It was 38˚ for the morning run and 80˚ for the evening run. Tights and gloves in the morning and shirtless in the evening. Nashville is weird like that in the Spring.

Tuesday morning was at the track. Dave had 2000m repeats on tap for me with the goal being to run each rep in 7:05 (5:45 pace?) with 90 seconds of rest between. Koko was running a 6 mile tempo at the same pace, so I was able to tuck in behind him for the first couple of reps.

Like an idiot, I forgot to turn Auto Lap off on my watch (a must when reps are over 1500m). As a result, I had to add the mile split time plus the remaining time in order to know the total time for that 2000m split. The first rep felt super fast, but it was right about 7:00, so I just went with it. Towards the end of the 4th rep I realized that I was doing the math wrong and was actually running 6:50-ish instead of 7:00-ish. It didn’t even feel like I was pushing it that hard, so I am taking this as a good sign. I do suspect the ABSOLUTELY PERFECT WEATHER had something to do with it.

2000m splits: 6:50.3, 6:52.2, 6:48.6, 6:49.4, 6:45.8

Wednesday morning I ran with East Nasty. I planned to run a double, but ended up having to work late (and was on my feet all day). Thursday I was still tired in the morning, so I ran that evening. It was another long day at work, so I worked some shit out on the run. It ended up being a pretty hilly progression run starting around 7:15 and working down to 6:10. Not a “quality” day per se, but also not an easy day. Friday was more of the same, but was 8 miles instead of 10.

I had to work a full day in one of my stores on Saturday. I was going to run in the morning, but was exhausted. Then when I came home later than expected I only had 25 minutes before I needed to be in “dad mode” for Max’s birthday. It was all I could to to get 3 miles done, but at least I kept my 2015 running streak alive.

Sunday morning was the Music City Half-marathon. Based on the pre-registered participants, I was hoping to be able to ease into it was a couple of miles at marathon pace and then work down toward half-marathon pace and hope to eek by with a small PR and the win.

That is not what happened at all. Cristhian Villavicencio (who I didn’t recognize) and Karl Lamke were both at the start line. Karl had just run the Music City 5k Shootout the day before, so I didn’t know what kind of shape he would be in.

I intentionally stayed back a little at the start and we ended up in a pack of 5 or 6 guys running just over 6:00 pace. After about a half-mile I moved to the front and pushed the pace just a little. Christhian stayed RIGHT on my shoulder. We took turns feeling each other out for a couple of miles with both of us too stubborn to give the other an inch. I still felt pretty relaxed, but knew this wasn’t going to be the kind of race I had planned for. He fell back for a minute or two and then pulled back on my shoulder. I backed off and ran right behind him to see if he would back off the pace – he didn’t and we kept running in the 5:30s. I pulled back on his shoulder and we did slow just a little to about 5:40 pace.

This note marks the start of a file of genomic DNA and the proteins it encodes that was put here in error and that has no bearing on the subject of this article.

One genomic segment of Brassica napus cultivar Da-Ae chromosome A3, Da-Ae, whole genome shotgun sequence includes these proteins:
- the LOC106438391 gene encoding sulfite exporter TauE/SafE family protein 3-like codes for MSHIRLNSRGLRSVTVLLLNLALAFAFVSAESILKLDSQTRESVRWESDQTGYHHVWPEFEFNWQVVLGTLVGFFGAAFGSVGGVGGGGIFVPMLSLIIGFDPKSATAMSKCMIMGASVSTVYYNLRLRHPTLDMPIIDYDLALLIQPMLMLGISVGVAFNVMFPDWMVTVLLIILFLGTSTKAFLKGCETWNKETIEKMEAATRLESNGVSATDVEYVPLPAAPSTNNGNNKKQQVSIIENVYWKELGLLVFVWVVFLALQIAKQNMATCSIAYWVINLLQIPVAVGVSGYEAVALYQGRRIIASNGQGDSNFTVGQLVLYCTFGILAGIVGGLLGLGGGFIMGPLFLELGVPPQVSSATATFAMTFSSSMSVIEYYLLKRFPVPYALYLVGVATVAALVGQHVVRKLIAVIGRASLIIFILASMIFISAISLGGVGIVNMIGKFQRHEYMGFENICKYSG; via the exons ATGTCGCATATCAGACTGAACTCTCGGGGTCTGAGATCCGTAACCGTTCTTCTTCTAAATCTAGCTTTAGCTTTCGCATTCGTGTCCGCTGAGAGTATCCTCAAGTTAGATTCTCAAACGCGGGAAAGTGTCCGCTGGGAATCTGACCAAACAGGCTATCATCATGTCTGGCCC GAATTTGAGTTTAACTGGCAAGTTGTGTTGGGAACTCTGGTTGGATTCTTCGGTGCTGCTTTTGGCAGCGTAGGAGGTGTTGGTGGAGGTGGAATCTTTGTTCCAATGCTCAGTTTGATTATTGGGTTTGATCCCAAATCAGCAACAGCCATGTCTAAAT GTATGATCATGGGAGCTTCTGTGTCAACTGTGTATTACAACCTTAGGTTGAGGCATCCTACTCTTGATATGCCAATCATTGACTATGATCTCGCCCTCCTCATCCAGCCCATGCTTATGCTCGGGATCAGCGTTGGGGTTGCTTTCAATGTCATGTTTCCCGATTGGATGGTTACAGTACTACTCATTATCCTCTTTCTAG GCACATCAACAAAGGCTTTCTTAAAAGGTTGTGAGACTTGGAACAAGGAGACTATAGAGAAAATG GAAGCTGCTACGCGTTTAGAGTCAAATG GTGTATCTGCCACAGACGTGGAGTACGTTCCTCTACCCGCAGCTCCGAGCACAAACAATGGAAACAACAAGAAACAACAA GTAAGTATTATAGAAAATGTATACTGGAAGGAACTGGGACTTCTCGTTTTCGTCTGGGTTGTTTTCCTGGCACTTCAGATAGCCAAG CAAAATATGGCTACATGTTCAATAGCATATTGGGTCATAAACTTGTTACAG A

Is my foot landing too far forward? Should I work on that?


After about 10k I realized this was just too hot for me. I backed off a little and let him go – beaten and broken, but not dead yet. I also couldn’t back off too much since on a small out-and-back section I saw that Karl wasn’t too far behind.

There were a couple of times that I thought I might be able to reel him back in, but every time I started to close the gap he would pull away again. Then I started doing math and thinking about making sure that I would get under my PR (1:15:34). I thought I might still be able to get under 1:15, but then I started getting a pretty bad stomach cramp on the final mile. It got so bad that at mile 13 I actually contemplated walking it in.

It wasn’t the race I wanted to run and definitely wasn’t the time I thought I was capable of, but still it was a new PR and a good effort. 1:15:14.  According to Strava it was also pretty evenly paced with the first two 5k splits being 17:36 and the next 2 5k splits being 18:08.

This isn’t the week I had planned, but at the same time I am trying to recognize that it was a high quality week even if it wasn’t as much mileage as I had hoped to run. I did some marathon pace miles on Monday evening, crushed a workout on Tuesday morning, ran faster than I should on Thursday and Friday, and then tried to win a half-marathon, and still PRed after starting faster than I could finish.

Only 4 more weeks until the Boston Marathon. Still time for some more training and a couple of big mileage weeks. I need some more long runs, but I am pretty much ready for Boston at this point. It feels good.

Mon 5 miles easy 7 miles w/ 3 @ M pace
Tue 1 mile warmup (???)
5 x 2000m @ T pace
2 mile cool down
Wed 5 miles easy
Thu 10 miles medium (6:38 avg)
Fri 8 miles medium (6:41 avg)
Sat 3 miles easy
Sun  Music City Half-marathon
2nd overall – 1:15:14